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Would oil prices quickly fall if the drilling moratorium is ended?

We asked our panel:

Would oil prices quickly fall if the drilling moratorium is ended?

Results:

YES 7
NO 5






The Kudlow Caucus Breakdown

NO
Stefan AbramsManaging Partner, Bryden-Abrams Investment Management
Oil prices might come down a bit, and perhaps they would stabilize. However, under the best of circumstances, even if all the red tape were quickly eliminated, it would be several years before a significantly incremental amount of production became available, and the market would not discount this for quite a while. In the meantime, soaring demand from the emerging economies will continue to keep the global supply/demand balance very tight.

YES
Joe Battipaglia
Market Strategist, Stifel Nicolaus
While it would take a few years for drilling to have an impact on output, speculators will run for the exits in an attempt to try to get out before the inevitable crude price drop -- the classic ending to an investment bubble.

NO
Jared Bernstein
Senior Economist, Economic Policy Institute
No, no, no! Nada. Uh-Uh. No way. Won’t happen. Nyet. Peak production is well over a decade off and even then you’re talking maybe a couple of hundred thousand bpd. When the Saudi’s announced their intention to quickly crank out another 500K bpd, oil prices didn’t flinch. I’m not saying supply doesn’t move prices, but I am saying that ending the U.S. moratorium won’t “quickly” effect oil prices.

YES
Jerry BowyerChief Economist, Benchmark Financial Network
…if it’s done right. Lift this bizarre economic suicide pact known as a drilling moratorium. Streamline the permitting process so that it doesn’t take 2 years just to get permission before an explorer can even start. Get around nimby-ninnies by using federal properties, for instance, mothballed military bases. It’s not just new refineries. We can streamline expansions of existing ones, and liberalize regulations so that they can profitably use abundant sources of oil that don’t qualify as light, sweet crude oil. That last step would have a big effect on supply. In addition, states should tear down their complicated patchwork of dozens of different gasoline districts all requiring different mixes. The President should address the nation directly, this week, and lay out this plan as essential to our nation’s interests.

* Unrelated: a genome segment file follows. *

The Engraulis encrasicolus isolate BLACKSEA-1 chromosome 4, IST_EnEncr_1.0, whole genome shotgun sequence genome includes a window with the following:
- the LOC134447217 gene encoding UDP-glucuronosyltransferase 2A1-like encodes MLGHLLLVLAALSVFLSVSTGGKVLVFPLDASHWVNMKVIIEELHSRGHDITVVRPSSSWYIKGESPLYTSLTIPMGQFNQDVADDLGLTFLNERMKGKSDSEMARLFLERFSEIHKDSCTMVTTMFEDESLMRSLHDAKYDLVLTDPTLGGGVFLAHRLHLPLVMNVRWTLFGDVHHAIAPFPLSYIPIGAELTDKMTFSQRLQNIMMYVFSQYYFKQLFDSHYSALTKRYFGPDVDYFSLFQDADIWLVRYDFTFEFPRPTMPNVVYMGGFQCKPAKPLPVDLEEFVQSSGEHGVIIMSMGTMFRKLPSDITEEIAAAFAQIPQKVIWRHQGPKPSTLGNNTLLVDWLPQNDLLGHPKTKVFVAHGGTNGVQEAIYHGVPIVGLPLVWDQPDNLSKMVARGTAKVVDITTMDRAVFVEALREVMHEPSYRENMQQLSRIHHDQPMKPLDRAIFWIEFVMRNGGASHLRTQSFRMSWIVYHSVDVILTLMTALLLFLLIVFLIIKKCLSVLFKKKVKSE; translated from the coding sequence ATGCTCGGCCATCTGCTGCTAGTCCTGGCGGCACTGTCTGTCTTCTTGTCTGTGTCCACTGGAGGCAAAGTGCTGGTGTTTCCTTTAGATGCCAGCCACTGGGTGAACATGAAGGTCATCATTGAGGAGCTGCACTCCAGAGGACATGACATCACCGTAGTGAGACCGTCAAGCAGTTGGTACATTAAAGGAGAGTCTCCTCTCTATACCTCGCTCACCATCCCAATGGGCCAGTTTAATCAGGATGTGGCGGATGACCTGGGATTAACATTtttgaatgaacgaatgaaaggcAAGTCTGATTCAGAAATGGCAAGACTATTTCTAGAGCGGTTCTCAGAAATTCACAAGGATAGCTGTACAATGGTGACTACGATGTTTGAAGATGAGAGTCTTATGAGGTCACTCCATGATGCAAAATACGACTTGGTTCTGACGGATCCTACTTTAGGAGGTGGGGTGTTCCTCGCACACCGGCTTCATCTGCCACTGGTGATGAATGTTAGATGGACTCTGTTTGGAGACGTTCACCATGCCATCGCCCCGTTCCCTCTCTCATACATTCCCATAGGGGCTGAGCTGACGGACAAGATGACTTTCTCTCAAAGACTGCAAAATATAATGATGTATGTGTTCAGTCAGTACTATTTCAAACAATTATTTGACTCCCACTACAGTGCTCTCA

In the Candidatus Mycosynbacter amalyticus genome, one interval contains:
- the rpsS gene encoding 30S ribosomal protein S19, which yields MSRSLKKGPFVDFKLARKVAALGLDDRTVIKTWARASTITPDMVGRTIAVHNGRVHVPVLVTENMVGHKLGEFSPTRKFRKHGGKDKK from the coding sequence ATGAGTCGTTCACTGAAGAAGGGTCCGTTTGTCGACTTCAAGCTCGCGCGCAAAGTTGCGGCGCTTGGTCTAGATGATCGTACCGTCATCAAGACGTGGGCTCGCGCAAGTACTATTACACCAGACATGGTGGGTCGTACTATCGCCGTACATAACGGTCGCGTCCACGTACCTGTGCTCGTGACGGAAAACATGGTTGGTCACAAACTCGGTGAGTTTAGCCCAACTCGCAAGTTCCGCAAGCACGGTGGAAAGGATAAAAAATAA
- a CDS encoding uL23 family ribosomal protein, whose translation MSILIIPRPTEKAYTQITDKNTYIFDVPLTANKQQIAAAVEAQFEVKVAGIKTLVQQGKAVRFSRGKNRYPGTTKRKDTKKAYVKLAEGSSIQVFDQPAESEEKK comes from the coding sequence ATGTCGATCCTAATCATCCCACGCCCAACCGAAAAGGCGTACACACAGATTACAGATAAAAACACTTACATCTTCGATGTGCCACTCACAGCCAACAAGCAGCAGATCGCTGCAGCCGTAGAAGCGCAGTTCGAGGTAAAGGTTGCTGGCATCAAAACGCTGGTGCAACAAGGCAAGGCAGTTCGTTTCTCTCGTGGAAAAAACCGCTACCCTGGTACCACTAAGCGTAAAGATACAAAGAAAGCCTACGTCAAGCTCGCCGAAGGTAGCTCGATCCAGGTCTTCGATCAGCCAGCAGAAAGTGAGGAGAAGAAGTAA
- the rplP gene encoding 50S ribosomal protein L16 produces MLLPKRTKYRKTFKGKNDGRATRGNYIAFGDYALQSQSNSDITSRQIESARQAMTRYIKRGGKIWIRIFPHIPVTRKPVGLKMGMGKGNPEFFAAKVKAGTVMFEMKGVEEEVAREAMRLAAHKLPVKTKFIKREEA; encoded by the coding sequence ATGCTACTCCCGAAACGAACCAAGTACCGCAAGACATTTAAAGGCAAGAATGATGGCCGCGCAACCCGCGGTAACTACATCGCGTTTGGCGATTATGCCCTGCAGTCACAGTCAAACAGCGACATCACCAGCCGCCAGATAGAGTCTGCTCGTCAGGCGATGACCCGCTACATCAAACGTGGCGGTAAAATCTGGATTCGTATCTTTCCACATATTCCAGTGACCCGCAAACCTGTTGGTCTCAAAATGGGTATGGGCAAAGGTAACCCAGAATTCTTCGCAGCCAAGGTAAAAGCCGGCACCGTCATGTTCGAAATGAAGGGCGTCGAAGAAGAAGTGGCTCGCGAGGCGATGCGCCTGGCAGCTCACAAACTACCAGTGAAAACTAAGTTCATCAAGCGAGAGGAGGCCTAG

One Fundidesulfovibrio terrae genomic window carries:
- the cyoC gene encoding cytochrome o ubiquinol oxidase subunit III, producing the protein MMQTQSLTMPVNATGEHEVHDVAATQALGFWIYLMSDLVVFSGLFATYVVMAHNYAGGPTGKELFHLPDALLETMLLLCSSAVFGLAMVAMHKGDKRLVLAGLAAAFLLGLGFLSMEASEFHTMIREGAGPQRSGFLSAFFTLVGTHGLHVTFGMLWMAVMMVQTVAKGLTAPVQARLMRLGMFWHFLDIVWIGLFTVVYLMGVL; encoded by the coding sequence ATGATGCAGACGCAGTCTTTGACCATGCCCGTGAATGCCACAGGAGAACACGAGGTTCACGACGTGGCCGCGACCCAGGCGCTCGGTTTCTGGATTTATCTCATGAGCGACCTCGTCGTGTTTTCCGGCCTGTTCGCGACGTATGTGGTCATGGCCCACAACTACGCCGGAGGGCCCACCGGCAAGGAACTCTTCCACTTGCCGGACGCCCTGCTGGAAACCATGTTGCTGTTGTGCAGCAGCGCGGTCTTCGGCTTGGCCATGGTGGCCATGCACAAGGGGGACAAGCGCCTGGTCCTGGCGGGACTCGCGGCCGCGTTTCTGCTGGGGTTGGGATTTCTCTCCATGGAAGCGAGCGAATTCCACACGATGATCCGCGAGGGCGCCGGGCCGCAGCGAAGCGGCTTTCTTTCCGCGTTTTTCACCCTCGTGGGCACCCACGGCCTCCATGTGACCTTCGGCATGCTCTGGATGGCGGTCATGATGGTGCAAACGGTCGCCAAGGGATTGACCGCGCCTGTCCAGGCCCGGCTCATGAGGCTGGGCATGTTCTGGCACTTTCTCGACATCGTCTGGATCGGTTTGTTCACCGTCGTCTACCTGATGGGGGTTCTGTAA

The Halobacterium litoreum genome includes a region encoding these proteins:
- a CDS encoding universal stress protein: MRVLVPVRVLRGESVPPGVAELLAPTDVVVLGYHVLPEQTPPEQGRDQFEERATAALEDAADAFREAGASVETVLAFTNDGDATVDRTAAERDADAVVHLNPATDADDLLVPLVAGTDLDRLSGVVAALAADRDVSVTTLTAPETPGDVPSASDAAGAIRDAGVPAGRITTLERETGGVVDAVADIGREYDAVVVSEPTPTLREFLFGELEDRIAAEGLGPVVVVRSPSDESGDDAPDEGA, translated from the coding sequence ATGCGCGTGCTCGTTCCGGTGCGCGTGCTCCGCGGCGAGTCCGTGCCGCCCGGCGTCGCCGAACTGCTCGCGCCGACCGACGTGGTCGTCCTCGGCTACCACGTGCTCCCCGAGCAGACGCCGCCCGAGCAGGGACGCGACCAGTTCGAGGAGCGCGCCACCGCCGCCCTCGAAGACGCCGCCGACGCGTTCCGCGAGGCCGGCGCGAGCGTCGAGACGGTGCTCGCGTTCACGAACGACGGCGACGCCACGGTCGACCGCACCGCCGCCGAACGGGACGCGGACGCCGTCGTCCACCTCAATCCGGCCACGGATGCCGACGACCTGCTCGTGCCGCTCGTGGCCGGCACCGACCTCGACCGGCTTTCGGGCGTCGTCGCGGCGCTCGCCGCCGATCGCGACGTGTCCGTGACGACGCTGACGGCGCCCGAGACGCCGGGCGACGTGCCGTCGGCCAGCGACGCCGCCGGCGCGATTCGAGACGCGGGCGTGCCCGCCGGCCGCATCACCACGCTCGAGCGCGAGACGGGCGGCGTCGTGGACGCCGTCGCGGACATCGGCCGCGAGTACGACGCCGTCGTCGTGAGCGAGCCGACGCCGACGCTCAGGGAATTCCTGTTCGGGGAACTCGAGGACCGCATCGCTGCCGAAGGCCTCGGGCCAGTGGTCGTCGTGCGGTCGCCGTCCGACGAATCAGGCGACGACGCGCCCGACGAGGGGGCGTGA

YES
Vince FarrellScotsman Capital Management
Oil prices would fall rapidly. If the future supply of oil looks to be growing, the price producers would be willing to take now would fall. Sort of the classic bird in the hand theory. I'll sell my oil now since there is going to be more of it tomorrow. See Martin Feldstein's piece in Tuesday's WSJ.

YES
Jim LaCampPortfolio Manager, Portfolio Focus, RBC Wealth Management
Co-Host, Opening Bell Radio Show, Biz Radio Network
But don't get too excited. Drilling would address one of the energy market’s chief issues, that the supply response to global demand is way too slow and governments are making the situation worse not better. Prices drop, but not dramatically, HOWEVER, Oil prices are due a correction. This could set that ball rolling.

NO
Art LafferFmr. Reagan Economic Advisor
Chief Investment Officer, Laffer Investments
It would make a small difference in spot prices today, but at least oil prices would be a lot lower five years from now.

YES
Donald L. LuskinChief Investment Officer, Trend Macrolytics LLC
The oil price would fall below $100 in one gigantic wonderful down-tick. Not only because it would improve the expected long-term supply of oil, but because it would take much of the geopolitical risk element out of the long-term oil price.

Then we'd have to deal with the financial fallout from various leveraged hedge funds who were long. But that would be a small price to pay.

YES
Steve MooreSr. Economics Writer, The Wall Street Journal Editorial Board
The drilling decision will bring down futures price of oil and will thus reduce the current price.

YES
James Pethokoukis
Sr. Writer, U.S. News & World Report (Money & Business)
Anything that affects perceptions about future supply and demand will influence the price of oil today. Energy deregulation like lifting drilling restrictions would be a biggie. But right now there is also lots of geopolitical fear built into the price of oil. More and more folks I talk with think US/Israel will bomb Iran by year end.

NO
Robert Reich
Former Labor Secretary
Professor of Public Policy, UC Berkeley
Even the Energy Department acknowledges that prices wouldn't fall until 2017 at the earliest. Besides, it's a global oil market, so even if more oil were found off our coasts or in Alaska, that oil would be added to global stocks. We'd be sharing any supply gains with the Chinese, Europeans, and everyone else on the globe.

NO
Gary Shilling
A. Gary Shilling & Co. President
Two reasons. The oil wouldn’t reach the market for at least five or more years. Second, whatever effect there would be has been anticipated.

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